Some people think the Augusta Police Department is too big. Others wonder why they never see a cop.

What’s a municipality to do?

Too often the answer is just to muddle through with what they’ve got, trimming or expanding the budget depending on how much money is available.

In Augusta’s case, the answer may be finding out how big a department is really needed based on national models and using that information to drive the budget process next spring.

The Augusta City Council has directed the city manager to hire an outside expert to evaluate the city’s police services and analyze its force’s size in comparison to similar communities around the country.

The proposed study by the International Association of Chiefs of Police is not cheap: It would cost $52,000, but it could be well worth the cost if it brings a rational basis to budget talks.

It is the kind of study that is not done enough in Maine, where so many services are provided at the local level, and so much analysis is done at budget time in an emotional atmosphere.

Suggest a budget cut and expect to see the school band members at the next public hearing or hear an emotional appeal from firefighters warning of the dire consequences that will come to pass with every attempt to save a few bucks.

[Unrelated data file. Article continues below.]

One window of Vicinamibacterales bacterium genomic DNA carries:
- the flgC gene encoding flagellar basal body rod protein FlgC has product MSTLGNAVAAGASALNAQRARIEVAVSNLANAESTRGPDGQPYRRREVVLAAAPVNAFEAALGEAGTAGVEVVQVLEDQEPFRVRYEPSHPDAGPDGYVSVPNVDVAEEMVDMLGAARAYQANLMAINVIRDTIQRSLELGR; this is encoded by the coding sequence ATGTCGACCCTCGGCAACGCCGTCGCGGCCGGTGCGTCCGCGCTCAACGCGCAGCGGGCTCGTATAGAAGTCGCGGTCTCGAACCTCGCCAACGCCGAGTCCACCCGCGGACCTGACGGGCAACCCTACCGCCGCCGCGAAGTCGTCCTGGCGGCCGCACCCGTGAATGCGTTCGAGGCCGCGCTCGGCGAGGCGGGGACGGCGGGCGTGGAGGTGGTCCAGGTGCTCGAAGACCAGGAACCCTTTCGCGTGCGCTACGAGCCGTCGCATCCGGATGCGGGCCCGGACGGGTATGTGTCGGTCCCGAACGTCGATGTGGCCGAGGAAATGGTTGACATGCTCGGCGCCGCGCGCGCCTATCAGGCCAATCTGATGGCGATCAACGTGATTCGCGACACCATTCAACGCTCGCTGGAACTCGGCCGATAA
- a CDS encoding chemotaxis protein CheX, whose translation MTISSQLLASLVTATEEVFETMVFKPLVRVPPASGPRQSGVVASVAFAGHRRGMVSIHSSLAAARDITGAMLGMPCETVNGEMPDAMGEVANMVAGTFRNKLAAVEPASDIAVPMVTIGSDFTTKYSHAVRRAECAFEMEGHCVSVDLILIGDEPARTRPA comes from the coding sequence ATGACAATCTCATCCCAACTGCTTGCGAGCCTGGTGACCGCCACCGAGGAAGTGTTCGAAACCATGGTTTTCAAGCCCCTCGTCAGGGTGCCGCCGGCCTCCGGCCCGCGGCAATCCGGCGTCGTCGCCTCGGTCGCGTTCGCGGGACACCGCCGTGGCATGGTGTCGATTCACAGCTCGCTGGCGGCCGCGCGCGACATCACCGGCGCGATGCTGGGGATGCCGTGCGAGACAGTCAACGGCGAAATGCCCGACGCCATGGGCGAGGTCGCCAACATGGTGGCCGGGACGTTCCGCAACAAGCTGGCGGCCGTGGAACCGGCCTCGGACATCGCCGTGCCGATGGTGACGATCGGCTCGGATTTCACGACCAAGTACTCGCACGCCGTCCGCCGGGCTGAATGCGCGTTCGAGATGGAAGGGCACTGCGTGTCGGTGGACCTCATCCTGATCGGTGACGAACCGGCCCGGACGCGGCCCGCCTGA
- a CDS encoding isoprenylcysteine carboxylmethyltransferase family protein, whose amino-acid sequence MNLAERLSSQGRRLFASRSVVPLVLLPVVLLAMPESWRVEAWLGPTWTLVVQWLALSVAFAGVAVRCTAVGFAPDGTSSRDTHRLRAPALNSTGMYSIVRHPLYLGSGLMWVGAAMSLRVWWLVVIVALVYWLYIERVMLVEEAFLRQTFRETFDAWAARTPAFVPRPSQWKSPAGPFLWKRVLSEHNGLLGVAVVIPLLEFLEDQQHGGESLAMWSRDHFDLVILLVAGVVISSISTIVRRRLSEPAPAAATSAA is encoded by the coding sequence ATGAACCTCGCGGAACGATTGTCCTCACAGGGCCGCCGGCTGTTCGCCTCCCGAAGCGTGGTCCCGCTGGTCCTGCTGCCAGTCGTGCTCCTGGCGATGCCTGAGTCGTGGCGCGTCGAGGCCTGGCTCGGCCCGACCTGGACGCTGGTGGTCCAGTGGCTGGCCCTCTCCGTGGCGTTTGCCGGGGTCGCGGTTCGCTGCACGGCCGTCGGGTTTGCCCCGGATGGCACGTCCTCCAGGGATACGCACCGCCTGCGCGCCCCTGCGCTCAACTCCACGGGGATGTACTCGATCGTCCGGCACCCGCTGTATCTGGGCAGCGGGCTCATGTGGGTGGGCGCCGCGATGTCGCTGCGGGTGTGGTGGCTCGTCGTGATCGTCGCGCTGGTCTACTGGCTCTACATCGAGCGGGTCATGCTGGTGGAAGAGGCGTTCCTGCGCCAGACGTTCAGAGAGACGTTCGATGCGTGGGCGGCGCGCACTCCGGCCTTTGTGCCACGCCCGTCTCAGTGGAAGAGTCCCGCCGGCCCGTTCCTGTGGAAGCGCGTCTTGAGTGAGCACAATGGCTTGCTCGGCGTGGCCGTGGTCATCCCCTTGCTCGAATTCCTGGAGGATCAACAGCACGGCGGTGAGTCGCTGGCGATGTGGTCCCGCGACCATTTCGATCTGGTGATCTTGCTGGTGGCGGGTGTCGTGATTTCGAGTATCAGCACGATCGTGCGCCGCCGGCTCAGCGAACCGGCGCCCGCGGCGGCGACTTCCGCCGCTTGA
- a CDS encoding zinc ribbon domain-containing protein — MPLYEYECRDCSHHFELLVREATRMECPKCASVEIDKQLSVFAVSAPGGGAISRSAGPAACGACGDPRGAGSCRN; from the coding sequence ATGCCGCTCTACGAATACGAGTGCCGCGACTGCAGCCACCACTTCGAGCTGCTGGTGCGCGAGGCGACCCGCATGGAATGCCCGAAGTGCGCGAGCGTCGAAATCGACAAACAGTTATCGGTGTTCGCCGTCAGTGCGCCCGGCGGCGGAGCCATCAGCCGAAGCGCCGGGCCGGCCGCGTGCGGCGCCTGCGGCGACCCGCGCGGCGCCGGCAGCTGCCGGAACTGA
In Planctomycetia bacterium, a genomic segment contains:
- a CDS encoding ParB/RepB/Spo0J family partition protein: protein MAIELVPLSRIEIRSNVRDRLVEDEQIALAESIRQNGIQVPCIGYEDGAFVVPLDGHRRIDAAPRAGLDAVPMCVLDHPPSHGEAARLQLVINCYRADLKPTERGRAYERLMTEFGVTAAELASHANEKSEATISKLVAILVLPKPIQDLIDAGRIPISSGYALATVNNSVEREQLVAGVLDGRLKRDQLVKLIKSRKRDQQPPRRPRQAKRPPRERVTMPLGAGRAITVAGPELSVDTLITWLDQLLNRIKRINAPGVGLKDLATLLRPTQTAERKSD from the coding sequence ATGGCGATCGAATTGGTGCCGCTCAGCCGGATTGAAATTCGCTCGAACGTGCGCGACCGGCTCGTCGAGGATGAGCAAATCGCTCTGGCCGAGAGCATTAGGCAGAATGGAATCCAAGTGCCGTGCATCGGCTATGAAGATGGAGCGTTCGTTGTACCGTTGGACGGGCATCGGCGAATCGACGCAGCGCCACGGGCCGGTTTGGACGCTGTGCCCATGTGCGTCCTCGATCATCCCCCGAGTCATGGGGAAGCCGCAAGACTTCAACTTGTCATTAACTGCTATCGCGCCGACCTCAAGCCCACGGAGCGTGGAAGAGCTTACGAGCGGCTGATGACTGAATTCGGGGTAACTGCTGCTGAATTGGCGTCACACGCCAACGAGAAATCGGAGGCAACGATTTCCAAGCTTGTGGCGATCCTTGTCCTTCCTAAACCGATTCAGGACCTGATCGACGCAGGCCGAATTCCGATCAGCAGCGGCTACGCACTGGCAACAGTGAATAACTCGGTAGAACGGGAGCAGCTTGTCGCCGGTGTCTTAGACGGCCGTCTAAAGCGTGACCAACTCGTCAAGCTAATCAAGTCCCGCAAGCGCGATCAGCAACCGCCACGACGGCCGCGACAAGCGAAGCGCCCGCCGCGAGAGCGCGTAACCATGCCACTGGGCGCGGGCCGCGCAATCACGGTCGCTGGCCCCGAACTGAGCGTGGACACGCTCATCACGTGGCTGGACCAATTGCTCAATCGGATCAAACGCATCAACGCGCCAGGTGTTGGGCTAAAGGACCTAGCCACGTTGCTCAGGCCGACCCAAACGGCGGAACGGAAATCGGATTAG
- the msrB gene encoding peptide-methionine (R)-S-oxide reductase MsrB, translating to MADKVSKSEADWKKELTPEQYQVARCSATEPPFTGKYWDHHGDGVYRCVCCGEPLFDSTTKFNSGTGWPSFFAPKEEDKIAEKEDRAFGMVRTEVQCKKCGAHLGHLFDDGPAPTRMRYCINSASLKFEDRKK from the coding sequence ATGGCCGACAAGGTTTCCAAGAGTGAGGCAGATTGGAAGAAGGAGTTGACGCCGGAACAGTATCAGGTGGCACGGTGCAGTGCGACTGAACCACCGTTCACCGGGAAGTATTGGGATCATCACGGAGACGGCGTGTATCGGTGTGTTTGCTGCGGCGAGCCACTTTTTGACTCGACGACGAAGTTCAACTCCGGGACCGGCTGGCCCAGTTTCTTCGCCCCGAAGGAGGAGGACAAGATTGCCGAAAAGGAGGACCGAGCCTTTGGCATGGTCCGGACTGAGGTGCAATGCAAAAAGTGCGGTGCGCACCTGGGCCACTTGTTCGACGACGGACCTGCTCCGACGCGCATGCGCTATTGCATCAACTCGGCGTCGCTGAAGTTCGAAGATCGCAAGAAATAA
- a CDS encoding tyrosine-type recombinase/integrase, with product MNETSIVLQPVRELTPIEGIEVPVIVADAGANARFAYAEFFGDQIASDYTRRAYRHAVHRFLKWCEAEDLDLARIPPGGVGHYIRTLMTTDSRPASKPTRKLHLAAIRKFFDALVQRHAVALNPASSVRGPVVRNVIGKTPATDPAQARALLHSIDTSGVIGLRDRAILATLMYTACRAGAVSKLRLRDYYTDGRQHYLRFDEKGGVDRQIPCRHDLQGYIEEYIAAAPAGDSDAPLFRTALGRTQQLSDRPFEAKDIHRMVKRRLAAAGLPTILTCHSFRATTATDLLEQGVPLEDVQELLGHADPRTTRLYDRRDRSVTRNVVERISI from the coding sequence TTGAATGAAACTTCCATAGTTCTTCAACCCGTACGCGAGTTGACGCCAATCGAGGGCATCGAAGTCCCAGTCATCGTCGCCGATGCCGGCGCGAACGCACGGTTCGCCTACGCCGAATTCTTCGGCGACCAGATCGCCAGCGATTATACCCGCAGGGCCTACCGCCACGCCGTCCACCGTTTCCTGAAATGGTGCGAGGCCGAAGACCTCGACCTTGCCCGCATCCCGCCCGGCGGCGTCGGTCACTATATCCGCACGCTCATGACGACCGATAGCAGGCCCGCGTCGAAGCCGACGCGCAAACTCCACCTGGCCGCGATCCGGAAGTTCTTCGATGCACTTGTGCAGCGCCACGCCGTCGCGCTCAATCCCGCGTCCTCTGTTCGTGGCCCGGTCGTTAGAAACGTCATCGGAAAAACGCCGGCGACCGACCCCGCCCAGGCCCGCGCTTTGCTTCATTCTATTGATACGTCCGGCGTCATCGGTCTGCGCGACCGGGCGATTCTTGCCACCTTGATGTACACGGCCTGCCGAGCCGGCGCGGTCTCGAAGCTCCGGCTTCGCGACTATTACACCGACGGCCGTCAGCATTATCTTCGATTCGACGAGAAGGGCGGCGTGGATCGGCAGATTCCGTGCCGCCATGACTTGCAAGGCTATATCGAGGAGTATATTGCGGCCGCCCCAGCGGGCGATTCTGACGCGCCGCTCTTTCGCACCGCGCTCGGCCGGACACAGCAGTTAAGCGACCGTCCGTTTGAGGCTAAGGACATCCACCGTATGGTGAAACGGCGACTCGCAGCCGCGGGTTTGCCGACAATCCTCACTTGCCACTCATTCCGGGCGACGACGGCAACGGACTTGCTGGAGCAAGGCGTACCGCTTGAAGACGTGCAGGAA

How much does each town really need? It’s hard to say, but Augusta is going after this the right way. An example of this kind of rational budgeting was the Portland School Department’s outside audit of the city’s special education budget last year.

A group of experts found that there was inefficiency built into the system and recommended major changes. The School Committee cut $10 million from the special ed budget and replaced the top administrators.

While the report was disputed by some advocates within the system, it provided a rational framework for budget deliberations that served the School Committee well.

If they go through with their plan, the Augusta councilors won’t be ceding authority to an outside group, but simply getting all the information they can to make a good decision.

Which, after all, is what every municipality is supposed to be doing. So you have to wonder why more of them don’t.